Designing a Graduate Profile: Four Essential Steps

How might we redefine success in school to align with the skills and habits of mind students need in college, career, and life?

Graduate Profiles are a way to focus your community on a core set of learning goals, goals that support the development of skills and habits of mind that matter in school and beyond. Especially for schools working to prioritize mastery and personalization, a Graduate Profile helps clarify what we want students to master and why we are committing to personalized pathways that ensure all students reach mastery. The research organization Aurora Institute believes Graduate Profiles are an integral element of adopting competency-based learning. The Mastery Transcript Consortium places them second in its Journeys to Mastery Learning Framework.

Graduate Profiles can take different forms and different names: Portrait of a Graduate, Vision for a Graduate, Learning Goals, Profile of a Learner, etc. In 2016, GOA adopted six core competencies as its vision of a GOA learner.

GOA's Six Core Competencies for Students

GOA's Six Core Competencies for Students

No matter which course a student takes, the work they do in that course will develop these skills. Our core competencies are both aspiration and benchmark: they are what our teachers and students aim for in instructional design and coursework, and they are how we assess the quality of GOA learning experiences. To learn more, explore our blog series on competency-based learning.

We see four essential steps to successfully creating and using a Graduate Profile.

1. Understand the Definition and Purpose of a Graduate Profile

A Graduate Profile is a visual representation of the essential skills and habits of mind that define learning experiences at your school. It is an aspirational, memorable, and public commitment to redefine success in terms of those skills and habits of mind rather than accept grades or test scores or accumulated credits as evidence of learning.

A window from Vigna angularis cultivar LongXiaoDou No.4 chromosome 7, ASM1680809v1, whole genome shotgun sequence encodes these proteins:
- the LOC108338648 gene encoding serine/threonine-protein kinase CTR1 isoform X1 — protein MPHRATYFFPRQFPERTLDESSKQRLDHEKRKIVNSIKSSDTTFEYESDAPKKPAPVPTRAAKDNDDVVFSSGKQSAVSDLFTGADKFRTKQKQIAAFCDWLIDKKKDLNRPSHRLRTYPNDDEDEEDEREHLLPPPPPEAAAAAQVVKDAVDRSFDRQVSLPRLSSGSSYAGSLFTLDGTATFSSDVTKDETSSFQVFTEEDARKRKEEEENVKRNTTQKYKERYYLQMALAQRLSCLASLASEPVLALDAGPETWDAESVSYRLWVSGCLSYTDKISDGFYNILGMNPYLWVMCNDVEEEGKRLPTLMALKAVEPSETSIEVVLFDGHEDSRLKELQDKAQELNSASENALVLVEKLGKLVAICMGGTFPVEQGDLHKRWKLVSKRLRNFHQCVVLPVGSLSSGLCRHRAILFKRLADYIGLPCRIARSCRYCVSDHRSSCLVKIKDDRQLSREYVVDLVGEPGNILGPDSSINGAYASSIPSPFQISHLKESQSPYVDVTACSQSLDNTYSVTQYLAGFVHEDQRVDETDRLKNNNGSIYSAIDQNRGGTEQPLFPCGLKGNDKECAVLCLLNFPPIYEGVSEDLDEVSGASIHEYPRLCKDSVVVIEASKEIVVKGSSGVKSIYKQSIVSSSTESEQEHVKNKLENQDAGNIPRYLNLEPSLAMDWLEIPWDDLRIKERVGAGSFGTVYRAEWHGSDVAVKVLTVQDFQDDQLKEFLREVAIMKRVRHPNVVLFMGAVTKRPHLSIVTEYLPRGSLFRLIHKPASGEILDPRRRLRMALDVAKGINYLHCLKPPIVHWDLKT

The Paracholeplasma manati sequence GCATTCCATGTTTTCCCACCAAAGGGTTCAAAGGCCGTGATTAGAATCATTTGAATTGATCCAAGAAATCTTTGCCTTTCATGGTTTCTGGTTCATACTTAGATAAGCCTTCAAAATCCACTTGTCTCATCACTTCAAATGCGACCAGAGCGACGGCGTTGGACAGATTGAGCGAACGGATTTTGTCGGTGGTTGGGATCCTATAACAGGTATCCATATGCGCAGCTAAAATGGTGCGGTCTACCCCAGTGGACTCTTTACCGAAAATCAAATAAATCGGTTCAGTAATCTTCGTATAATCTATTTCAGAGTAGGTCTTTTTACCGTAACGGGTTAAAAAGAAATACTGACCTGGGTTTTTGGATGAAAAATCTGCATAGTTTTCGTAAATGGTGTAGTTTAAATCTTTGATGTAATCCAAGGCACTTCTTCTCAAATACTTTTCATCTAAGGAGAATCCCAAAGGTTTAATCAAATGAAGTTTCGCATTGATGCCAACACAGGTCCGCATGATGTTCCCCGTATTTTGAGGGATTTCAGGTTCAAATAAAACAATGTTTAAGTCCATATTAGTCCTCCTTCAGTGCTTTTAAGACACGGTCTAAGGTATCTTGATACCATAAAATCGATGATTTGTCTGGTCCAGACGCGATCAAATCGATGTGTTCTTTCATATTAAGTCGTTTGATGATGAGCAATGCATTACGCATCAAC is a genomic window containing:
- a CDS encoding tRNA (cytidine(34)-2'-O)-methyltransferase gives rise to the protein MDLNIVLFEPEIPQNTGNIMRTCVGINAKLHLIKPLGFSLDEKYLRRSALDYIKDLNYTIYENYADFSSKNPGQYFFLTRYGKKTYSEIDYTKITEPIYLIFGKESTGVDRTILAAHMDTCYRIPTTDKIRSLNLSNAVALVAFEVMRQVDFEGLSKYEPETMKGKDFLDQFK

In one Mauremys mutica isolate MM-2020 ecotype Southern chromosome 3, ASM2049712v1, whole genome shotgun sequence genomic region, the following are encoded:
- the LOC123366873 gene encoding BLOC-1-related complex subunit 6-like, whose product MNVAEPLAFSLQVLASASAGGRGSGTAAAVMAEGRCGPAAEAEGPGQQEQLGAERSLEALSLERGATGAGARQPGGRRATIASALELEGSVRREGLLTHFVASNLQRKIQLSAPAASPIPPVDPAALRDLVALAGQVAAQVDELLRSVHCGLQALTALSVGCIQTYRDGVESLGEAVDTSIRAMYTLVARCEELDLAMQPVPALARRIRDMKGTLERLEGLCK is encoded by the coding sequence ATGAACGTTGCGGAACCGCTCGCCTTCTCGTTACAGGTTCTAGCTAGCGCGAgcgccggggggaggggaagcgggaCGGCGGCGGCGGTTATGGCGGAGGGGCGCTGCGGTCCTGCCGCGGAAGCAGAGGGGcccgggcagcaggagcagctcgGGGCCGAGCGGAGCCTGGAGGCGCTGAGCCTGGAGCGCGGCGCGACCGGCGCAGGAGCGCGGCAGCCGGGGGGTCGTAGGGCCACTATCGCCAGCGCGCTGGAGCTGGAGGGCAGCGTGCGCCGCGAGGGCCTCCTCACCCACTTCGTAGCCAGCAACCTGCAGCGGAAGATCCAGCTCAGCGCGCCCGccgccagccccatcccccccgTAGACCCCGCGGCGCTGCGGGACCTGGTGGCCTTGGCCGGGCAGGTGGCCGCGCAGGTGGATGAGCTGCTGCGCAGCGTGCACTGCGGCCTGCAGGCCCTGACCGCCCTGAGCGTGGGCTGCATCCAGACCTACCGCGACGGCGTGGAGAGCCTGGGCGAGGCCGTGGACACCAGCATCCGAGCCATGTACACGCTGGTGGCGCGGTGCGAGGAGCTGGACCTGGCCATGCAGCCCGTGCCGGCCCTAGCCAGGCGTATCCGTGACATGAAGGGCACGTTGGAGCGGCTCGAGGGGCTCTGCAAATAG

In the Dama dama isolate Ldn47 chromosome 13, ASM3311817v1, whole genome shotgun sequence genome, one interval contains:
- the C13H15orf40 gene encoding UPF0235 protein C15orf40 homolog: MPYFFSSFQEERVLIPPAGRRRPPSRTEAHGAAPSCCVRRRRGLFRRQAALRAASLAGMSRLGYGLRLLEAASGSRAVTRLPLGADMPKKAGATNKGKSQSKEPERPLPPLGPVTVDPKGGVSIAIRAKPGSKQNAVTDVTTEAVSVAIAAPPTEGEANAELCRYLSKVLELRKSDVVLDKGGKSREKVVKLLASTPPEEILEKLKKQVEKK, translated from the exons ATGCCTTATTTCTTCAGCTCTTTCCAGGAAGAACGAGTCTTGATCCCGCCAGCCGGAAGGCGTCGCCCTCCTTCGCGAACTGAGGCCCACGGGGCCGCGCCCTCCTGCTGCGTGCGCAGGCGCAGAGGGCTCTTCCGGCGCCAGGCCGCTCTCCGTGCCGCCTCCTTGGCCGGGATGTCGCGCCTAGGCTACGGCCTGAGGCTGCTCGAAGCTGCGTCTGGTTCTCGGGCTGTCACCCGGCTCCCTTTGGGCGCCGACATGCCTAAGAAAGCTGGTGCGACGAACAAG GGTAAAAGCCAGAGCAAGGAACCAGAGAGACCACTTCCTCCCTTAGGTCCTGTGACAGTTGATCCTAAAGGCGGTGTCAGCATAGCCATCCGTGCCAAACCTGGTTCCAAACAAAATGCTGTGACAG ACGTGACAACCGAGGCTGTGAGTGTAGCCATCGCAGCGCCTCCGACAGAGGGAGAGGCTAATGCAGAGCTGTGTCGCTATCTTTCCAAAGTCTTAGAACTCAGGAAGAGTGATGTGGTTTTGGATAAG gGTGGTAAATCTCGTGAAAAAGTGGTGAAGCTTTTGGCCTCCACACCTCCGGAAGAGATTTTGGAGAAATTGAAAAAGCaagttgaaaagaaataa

Critically, a Graduate Profile is also a commitment to (re)design your school in a way that ensures every student can succeed in fulfilling the profile’s vision for learning. The organization Batelle for Kids, which has led work in the field on this topic, calls it “the north star” that guides decisions about the learning experiences, systems, and structures that define how your school is designed.

Three examples of Graduate Profiles:

2. Align Graduate Profiles to Research and Mission

Graduate Profiles should be research-based and mission-aligned. The elements of a Graduate Profile are most often expressed as domains of learning or competencies that are transferable, transdisciplinary, and relevant to the world beyond school. This reflects what research tells us about learning in a modern world: success in college, career, and life depends on the cognitive and noncognitive skills necessary for lifelong learning.